If you have United States ancestry, it is possible that you have an ancestor or ancestors who served in the United States military. Military records from the Revolutionary War to more recent conflicts contain important information for your family’s history.
These records can tell you who among your ancestors served in the military and when they served. They can also give information about their family, what family members looked like, stories from their service, and more. The best part? Many of these records are available for you to search online!
Tips on Searching United States Military Records
When you search military records, it’s helpful to have as much information about your ancestor as you can gather. The name of your ancestors, their birth year and residences, and the names of wars they may have served in can all help your search. As you find military records, keep an eye out for the name of the military unit, commanding officer, rank, dates of enlistment, and discharge or date of death. This information will help identify your ancestor in additional records and create a timeline of military service.
Records You May Encounter as You Search
There are many different types of military records, and each can provide a peek into your ancestor’s military service. Records can be divided into two categories: those created before and during service and those created after service. If you’re new to searching military records, knowing a little about each type can help your search.
Below are three examples of different kinds of military records you may find as you search for your ancestors.
Draft registrations are especially important in family history research for World War I (1917–1918) and World War II (1940–1945). In World War I, 24 million men registered, and in World War II, 50 million registered. Most of those serving in uniform were inducted or drafted. One thing to keep in mind is that not everyone who registered was actually drafted. Additional research will be needed to determine if there was military service.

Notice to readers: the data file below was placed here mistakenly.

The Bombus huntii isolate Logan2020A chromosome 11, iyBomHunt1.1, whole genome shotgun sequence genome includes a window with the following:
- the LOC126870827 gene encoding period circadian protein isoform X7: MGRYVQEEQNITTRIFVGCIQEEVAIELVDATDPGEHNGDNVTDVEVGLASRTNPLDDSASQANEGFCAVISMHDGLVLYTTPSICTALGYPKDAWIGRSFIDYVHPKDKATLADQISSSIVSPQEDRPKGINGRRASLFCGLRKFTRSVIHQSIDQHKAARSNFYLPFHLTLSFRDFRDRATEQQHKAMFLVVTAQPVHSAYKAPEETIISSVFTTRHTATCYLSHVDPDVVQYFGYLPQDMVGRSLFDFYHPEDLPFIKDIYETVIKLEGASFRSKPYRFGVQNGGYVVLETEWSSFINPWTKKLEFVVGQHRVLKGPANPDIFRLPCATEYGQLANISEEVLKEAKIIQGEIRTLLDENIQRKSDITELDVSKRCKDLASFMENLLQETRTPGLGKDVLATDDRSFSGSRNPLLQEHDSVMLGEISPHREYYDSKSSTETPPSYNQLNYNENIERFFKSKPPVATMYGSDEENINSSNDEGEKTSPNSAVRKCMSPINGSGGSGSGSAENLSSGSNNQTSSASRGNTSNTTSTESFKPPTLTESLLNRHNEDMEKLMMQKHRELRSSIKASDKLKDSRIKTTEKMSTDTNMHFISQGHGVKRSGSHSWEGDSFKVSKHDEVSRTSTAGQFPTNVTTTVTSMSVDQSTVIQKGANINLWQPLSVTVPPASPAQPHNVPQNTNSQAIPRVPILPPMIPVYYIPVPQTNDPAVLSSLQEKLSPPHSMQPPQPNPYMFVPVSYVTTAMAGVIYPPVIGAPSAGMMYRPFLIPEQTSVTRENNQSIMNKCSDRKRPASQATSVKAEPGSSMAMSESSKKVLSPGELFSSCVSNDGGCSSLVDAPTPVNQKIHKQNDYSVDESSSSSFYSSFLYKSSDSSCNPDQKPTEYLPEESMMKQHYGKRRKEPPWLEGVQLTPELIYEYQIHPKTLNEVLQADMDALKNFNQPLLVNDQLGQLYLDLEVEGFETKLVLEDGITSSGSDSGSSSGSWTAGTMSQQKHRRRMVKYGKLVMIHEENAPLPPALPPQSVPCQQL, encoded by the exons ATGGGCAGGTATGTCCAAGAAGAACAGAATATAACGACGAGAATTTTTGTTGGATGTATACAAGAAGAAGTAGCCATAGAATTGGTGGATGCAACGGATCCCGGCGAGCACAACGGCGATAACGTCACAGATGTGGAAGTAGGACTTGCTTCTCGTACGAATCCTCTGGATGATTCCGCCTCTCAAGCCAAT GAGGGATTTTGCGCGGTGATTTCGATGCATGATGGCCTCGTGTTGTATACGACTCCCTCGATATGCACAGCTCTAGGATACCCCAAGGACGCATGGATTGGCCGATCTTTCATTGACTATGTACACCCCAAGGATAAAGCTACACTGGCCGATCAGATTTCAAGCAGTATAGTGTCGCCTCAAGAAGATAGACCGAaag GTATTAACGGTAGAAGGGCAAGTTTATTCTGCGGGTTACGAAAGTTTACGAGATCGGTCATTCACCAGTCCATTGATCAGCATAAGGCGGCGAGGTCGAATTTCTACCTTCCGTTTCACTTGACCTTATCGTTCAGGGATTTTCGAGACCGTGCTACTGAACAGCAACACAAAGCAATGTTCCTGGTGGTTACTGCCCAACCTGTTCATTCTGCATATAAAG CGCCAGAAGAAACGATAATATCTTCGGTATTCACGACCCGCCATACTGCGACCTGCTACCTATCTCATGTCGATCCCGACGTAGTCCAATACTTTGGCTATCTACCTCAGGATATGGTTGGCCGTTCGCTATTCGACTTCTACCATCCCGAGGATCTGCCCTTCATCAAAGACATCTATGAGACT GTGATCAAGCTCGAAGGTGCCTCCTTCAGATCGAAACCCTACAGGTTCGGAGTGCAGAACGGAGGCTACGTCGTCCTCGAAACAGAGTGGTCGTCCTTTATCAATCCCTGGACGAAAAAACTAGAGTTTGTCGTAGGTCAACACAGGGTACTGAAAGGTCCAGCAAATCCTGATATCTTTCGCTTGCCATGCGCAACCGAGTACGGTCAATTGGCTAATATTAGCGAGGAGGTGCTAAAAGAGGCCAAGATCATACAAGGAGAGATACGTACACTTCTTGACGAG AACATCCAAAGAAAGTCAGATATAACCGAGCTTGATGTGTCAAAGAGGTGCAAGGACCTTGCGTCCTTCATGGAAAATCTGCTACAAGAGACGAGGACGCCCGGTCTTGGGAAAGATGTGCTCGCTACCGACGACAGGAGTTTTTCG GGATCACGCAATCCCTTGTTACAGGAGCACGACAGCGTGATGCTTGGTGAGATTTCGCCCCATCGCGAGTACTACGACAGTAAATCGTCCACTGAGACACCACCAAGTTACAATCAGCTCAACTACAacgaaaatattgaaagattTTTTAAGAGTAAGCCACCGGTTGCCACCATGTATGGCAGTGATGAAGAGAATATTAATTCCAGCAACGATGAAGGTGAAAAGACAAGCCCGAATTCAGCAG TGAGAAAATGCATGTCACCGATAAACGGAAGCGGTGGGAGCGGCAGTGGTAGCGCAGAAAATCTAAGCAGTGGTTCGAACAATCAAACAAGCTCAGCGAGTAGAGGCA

Note that there was also a draft during the Civil War for the Union Army. Those enrollment records are at the National Archives and have been published on Ancestry.com.
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When a soldier died in battle, a dependent such as a wife or elderly parent would often apply for a pension. The information required for these applications—such as a date of marriage and the names of minor children—make them a wealth of information.
Pension records are usually the best military record for family information if the soldier or veteran was deceased. Most other military records have only information about the soldier.
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Cemetery records include applications for headstones, which were supplied at government expense. They also include interment or burial records at national cemeteries and state veteran cemeteries. For soldiers buried overseas, the American Battle Monuments Commission has an online searchable database.
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Finding United States Military Records
Most United States military records can be found online, at historical societies, or ordered from national or state archives. However, note that United States military records have a 62-year rule; records from less that 62 years ago are not available to the public. If you are looking for information on a recently deceased ancestor, know ahead of time that what you receive may be limited. Unless you are the spouse, parent, child, or sibling of the veteran, then you won’t be granted full access to the entire military record. However, what you find can still be very helpful!
Military records have a unique quality that sets them apart from other historical records. These documents represent the heavy sacrifices your ancestors made on behalf of their country. What better way to honor that sacrifice than by learning more about these ancestors and carrying their legacy forward?
Interested in Learning More?
For more information, head to the following wiki articles:
- Steps for Research in United States Military Records
- Beginning Research in United States Military Records
- United States Military Basic Search Strategies
Annelie Hansen and Ken Nelson contributed to this article.